Why I made a career out of motherhood–The Early Years

You can find the introduction to this series here.

I’ll spare you the gory details of the mistakes I inflicted on my oldest through my inexperience, particularly the destruction of a particularly excellent breastfeeding relationship thanks to the ignorant advice of my pediatrician and others. Truth is, I blame myself for listening to them; I should have known better. Then there was the babysitter I sent him to unnecessarily because I was told that I needed “time for myself.” Let’s not forget the battles over food, toilet training, and discipline. The breastfeeding couldn’t be repaired, but I did wise up in time regarding the others (although with discipline, it took me much longer to find my way ). I began to grow up, because I didn’t have a choice. We were in Israel without my family (my husband had relatives but that wasn’t the same), my mother died, my husband worked long hours in an extremely stressful job, and I had four children by the time my oldest was six and a half. My aliyah story is posted here.

Had I worked out of the house, I would have focused on my job instead of developing my mothering skills. I know parents who can come home after work and still maintain a happy, relaxed home and a warm, loving relationship with their children. For me it would have been impossible (and I haven’t succeeded to the degree that I would like, either). I don’t want to imply that I spent every minute with my children, because I don’t feel that’s necessary or desirable. I decided to consciously make my home and my family my priority. I had to decide how much attention they needed, and learn the proper balance between my needs and theirs. I needed to read about breastfeeding and child care. I needed to spend oodles of time with my children, getting to know them and guiding them. I needed to learn to enjoy them. And I couldn’t do those things properly with the pressure of an additional job.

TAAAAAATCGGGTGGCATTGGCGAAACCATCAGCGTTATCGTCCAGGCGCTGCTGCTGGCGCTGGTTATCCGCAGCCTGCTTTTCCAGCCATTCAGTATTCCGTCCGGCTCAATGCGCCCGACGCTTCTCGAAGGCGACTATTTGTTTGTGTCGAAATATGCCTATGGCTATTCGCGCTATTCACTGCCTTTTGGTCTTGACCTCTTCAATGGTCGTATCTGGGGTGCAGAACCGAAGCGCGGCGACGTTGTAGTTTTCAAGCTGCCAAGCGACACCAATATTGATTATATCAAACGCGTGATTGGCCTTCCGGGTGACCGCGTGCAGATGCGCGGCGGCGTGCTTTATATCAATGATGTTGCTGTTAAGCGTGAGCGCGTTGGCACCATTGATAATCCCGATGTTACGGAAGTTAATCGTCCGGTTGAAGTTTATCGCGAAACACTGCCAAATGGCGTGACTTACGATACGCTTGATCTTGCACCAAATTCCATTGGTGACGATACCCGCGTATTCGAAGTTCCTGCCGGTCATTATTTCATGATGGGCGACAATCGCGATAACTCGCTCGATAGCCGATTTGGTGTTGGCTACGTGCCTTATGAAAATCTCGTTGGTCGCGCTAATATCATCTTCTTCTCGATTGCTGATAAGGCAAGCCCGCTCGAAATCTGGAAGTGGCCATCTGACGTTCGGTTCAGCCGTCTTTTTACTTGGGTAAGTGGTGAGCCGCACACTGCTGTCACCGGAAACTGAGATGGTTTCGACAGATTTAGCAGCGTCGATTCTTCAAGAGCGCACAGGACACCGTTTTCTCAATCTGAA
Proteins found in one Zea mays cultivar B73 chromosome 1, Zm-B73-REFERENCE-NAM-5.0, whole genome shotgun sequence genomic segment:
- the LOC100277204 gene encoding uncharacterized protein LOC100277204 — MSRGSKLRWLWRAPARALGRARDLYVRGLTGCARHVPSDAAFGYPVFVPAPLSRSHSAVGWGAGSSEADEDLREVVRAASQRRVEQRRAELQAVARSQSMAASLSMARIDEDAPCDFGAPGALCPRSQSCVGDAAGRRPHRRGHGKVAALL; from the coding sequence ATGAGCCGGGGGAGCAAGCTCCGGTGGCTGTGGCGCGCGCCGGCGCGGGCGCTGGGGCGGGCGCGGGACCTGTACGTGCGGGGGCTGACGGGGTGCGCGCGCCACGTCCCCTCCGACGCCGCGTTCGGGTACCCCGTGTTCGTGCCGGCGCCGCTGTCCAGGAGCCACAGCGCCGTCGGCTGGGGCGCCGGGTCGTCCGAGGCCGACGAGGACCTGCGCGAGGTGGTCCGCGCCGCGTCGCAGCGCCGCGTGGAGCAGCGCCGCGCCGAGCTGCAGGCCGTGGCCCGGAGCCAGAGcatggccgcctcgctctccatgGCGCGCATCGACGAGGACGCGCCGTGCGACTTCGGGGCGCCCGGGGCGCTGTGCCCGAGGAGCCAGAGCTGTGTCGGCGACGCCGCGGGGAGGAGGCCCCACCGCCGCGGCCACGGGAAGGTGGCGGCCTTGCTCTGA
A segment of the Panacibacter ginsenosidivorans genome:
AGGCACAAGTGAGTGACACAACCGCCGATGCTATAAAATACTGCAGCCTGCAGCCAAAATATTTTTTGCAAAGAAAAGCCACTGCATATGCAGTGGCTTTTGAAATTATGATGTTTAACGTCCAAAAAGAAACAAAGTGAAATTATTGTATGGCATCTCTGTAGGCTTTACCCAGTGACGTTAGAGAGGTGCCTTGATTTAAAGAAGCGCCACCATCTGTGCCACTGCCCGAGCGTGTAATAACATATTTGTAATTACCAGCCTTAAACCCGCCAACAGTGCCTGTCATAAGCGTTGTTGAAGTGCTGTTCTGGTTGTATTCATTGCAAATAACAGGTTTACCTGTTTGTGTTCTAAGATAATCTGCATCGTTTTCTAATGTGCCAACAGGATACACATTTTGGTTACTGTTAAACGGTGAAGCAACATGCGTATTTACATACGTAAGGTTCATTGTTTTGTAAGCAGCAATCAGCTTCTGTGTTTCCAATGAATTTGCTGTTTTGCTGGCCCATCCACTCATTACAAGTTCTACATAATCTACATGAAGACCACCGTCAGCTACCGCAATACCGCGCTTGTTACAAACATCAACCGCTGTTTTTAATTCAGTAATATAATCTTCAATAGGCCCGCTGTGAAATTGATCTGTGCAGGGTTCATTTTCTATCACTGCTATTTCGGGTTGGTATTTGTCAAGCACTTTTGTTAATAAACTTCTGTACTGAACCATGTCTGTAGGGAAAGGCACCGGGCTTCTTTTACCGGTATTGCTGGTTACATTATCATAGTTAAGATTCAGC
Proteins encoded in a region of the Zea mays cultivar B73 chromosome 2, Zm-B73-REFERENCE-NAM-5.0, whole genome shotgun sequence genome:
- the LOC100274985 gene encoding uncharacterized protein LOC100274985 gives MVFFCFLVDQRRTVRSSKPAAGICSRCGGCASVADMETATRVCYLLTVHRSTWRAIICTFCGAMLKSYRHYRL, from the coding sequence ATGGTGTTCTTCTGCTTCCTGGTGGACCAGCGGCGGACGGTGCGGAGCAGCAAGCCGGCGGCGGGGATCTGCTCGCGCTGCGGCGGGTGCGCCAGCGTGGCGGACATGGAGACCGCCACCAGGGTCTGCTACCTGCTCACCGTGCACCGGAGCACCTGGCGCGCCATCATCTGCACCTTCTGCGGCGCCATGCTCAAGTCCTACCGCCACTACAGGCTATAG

To be continued. . .

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  1. I can totally relate- and I feel like we’re the last of a dying breed, unfortunately.

  2. SephardiLady says

    Like you, maintaining a proper home environment and working fulltime would be an impossibility for me. While others seem to manage, I know that when I worked, I came home fairly exhausted and would need to nap or just relax. And all too often, dinner was a bowl of cereal, a yogurt, or a can of tuna.

  3. mother in israel says

    I have a friend who comes home from her job as a doctor (in Israel that means about 5 o’clock) and still has energy to do all the cooking, bake challah, and spend time with her kids too. When she went overseas for a year and didn’t work, she was miserable, but all of her kids were in school at that point.